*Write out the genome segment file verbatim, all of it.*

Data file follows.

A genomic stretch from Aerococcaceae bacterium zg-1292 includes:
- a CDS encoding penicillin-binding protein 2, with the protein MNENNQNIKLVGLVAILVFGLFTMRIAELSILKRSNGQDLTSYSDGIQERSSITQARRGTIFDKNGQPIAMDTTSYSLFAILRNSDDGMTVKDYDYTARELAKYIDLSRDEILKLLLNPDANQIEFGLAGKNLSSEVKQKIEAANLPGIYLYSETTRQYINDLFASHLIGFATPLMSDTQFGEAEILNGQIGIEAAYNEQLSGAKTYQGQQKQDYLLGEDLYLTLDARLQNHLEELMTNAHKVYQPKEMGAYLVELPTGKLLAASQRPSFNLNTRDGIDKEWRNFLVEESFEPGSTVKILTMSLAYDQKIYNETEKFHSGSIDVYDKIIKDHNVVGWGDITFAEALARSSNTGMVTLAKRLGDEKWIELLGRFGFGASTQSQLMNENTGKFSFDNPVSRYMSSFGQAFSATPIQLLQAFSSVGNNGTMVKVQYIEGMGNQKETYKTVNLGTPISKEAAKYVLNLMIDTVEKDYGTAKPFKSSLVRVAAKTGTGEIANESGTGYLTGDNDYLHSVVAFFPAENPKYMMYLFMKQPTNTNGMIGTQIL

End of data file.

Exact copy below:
A genomic stretch from Aerococcaceae bacterium zg-1292 includes:
- a CDS encoding penicillin-binding protein 2, with the protein MNENNQNIKLVGLVAILVFGLFTMRIAELSILKRSNGQDLTSYSDGIQERSSITQARRGTIFDKNGQPIAMDTTSYSLFAILRNSDDGMTVKDYDYTARELAKYIDLSRDEILKLLLNPDANQIEFGLAGKNLSSEVKQKIEAANLPGIYLYSETTRQYINDLFASHLIGFATPLMSDTQFGEAEILNGQIGIEAAYNEQLSGAKTYQGQQKQDYLLGEDLYLTLDARLQNHLEELMTNAHKVYQPKEMGAYLVELPTGKLLAASQRPSFNLNTRDGIDKEWRNFLVEESFEPGSTVKILTMSLAYDQKIYNETEKFHSGSIDVYDKIIKDHNVVGWGDITFAEALARSSNTGMVTLAKRLGDEKWIELLGRFGFGASTQSQLMNENTGKFSFDNPVSRYMSSFGQAFSATPIQLLQAFSSVGNNGTMVKVQYIEGMGNQKETYKTVNLGTPISKEAAKYVLNLMIDTVEKDYGTAKPFKSSLVRVAAKTGTGEIANESGTGYLTGDNDYLHSVVAFFPAENPKYMMYLFMKQPTNTNGMIGTQIL